1 Corinthians 4:6-7
6 Dear brothers and sisters, I have used Apollos and myself to illustrate what I’ve been saying. If you pay attention to what I have quoted from the Scriptures, you won’t be proud of one of your leaders at the expense of another.
7 For what gives you the right to make such a judgment? What do you have that God hasn’t given you? And if everything you have is from God, why boast as though it were not a gift?
Paul asks them the most pertinent and basic of all questions. “What do you possess, that you did not receive?” (Barclay)
No one could ever have known the Father unless He had revealed Himself. Men and women could never have won their own salvation; they do not save themselves. Rather, the Father saved them. When we think of what we have done and think of what the Father has done for us, pride is ruled out and only humble gratitude remains. The basic fault of the Corinthians was that they had forgotten that they owed their souls to God the Father (Barclay).
“He turns on the Corinthians with scathing irony. He compares their pride, their self-satisfaction, and their feeling of superiority with the life that an apostle lives. He chooses a vivid picture. When a Roman general won a great victory, he was allowed to parade his victorious army through the streets of the city with all the trophies that he had won; the procession was called a Triumph. But, in the end, there came a little group of captives who were doomed to death; they were being taken to the arena to ﬁght with the wild beasts and so to die.”
The Corinthians in their blatant, hubristic pride were like the conquering general displaying the trophies of his prowess. The apostles were like the little group of captives doomed to die. To the Corinthians, the Christian life meant ﬂaunting their privileges and inflating up their achievements. To Paul, it meant humble service and a readiness to die for Christ (Barclay).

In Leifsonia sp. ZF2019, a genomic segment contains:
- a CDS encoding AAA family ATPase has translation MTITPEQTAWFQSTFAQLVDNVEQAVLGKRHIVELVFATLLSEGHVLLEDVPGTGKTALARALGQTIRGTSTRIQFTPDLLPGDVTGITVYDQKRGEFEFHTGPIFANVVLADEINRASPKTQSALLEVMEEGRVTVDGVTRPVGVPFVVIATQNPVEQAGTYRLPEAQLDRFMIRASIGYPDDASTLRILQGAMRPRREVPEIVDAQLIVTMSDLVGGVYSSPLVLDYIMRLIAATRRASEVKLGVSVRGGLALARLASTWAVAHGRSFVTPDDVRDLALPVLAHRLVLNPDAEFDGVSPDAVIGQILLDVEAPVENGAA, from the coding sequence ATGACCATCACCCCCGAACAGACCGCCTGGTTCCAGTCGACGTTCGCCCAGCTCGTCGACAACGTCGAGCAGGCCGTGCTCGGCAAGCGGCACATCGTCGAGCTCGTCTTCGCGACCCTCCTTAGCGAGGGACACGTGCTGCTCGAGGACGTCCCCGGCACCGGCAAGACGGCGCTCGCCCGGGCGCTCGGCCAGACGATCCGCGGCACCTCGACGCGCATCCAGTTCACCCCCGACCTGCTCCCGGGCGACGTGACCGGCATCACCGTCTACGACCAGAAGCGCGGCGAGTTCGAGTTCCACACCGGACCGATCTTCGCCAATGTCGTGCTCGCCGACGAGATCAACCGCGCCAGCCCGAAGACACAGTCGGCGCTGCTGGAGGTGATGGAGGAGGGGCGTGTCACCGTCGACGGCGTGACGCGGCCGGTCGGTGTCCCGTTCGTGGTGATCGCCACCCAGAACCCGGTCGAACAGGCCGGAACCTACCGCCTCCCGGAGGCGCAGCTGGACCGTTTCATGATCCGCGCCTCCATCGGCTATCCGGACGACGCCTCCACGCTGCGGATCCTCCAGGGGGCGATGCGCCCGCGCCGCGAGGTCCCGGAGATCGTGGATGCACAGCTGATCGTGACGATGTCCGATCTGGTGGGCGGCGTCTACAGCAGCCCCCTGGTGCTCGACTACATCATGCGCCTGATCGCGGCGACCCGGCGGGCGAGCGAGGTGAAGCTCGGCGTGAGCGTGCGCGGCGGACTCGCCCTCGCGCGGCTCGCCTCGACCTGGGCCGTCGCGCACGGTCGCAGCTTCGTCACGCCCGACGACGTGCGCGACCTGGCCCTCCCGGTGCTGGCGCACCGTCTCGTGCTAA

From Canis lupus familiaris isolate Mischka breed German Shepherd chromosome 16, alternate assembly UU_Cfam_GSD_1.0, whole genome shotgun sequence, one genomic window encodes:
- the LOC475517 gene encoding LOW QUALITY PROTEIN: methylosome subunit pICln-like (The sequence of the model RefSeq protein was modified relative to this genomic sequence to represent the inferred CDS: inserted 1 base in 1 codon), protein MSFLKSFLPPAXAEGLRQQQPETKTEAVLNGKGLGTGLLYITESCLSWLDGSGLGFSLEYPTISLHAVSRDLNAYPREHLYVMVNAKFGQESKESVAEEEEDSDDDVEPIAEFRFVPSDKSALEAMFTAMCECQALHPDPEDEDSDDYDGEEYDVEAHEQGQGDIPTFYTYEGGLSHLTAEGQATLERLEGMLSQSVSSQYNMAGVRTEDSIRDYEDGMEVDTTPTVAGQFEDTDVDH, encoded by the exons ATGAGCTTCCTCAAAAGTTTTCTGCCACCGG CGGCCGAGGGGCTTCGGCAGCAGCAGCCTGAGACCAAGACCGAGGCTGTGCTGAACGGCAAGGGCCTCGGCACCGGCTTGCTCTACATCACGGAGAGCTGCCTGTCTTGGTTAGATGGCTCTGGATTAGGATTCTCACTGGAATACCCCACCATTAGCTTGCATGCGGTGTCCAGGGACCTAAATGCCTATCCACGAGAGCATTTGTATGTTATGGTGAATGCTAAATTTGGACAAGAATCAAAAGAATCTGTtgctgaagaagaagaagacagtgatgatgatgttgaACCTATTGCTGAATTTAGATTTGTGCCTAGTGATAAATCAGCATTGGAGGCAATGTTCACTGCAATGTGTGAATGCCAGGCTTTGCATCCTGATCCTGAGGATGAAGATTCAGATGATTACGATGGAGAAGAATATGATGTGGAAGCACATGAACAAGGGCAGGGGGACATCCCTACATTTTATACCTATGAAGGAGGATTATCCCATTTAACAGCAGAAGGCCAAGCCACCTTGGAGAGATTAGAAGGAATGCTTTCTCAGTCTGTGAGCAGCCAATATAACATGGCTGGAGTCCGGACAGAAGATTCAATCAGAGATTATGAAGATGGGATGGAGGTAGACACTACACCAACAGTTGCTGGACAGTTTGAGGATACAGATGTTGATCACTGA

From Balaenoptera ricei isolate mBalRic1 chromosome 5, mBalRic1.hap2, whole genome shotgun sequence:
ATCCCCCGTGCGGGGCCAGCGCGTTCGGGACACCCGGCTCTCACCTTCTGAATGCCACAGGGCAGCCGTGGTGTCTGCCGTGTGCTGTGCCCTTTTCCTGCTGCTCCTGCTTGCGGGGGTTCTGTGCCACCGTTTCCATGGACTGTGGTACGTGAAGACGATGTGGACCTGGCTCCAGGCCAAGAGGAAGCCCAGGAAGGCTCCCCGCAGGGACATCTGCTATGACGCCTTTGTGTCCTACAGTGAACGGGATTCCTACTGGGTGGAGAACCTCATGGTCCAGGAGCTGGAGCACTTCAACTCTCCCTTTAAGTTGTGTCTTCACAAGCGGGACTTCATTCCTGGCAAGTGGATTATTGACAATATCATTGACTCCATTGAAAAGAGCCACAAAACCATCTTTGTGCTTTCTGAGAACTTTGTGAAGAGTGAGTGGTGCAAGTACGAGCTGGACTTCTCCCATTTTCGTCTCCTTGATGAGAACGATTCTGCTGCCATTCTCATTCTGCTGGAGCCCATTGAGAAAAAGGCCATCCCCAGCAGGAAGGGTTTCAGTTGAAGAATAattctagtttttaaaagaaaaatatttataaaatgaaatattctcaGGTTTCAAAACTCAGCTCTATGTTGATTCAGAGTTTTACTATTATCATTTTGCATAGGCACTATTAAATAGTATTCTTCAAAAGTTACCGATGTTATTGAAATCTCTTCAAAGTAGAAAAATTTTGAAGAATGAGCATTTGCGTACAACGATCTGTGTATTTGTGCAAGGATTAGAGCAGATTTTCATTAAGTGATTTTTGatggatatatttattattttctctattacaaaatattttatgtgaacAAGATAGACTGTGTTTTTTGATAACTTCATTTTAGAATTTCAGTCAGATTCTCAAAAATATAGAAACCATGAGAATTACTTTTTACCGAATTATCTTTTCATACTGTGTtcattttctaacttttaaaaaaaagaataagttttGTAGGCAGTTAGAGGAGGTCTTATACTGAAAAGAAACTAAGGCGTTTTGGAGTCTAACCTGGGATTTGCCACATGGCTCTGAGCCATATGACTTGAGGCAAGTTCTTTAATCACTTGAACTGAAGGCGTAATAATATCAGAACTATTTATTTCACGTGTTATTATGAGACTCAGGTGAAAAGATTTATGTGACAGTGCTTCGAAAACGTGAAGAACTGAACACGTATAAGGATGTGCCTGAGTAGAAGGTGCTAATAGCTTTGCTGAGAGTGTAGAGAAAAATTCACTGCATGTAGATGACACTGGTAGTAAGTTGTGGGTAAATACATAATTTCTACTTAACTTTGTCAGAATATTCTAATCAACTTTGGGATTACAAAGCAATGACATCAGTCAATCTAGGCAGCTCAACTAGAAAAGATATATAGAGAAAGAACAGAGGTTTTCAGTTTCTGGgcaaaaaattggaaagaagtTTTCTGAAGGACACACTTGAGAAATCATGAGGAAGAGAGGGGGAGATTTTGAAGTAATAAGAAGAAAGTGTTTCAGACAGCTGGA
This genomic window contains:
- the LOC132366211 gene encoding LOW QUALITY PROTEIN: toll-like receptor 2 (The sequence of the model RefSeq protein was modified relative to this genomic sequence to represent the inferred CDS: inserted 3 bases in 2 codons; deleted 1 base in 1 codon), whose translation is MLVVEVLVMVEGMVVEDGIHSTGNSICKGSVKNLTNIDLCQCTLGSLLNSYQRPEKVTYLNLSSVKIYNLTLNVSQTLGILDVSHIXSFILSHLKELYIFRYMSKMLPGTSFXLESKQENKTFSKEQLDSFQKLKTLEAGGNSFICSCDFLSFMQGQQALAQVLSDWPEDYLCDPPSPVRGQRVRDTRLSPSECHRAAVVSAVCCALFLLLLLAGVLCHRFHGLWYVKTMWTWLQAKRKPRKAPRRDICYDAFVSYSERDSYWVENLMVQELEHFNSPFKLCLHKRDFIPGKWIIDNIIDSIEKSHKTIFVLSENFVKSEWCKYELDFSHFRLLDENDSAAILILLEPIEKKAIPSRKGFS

Except for the apostle Paul, the Pharisee of Pharisees, the rest of the apostles were a motley crew of laborers and one tax collector. Paul asked the Corinthians to “consider your calling.” That is, he wanted them to remember and reflect upon who and what they were when they came to faith. Hardly any of them would have been considered “the cream of society” (Garland). Yet the Father called each of them to serve in His heavenly court. Thus, anyone can do it. But many of us, for one reason or another, shrink back. Paul asks each of us to reflect upon who and what we are.
1 Corinthians 1:26-28
26 Remember, dear brothers and sisters, that few of you were wise in the world’s eyes or powerful or wealthy when God called you.
27 Instead, God chose things the world considers foolish in order to shame those who think they are wise. And he chose things that are powerless to shame those who are powerful.
28 God chose things despised by the world, things counted as nothing at all, and used them to bring to nothing what the world considers important.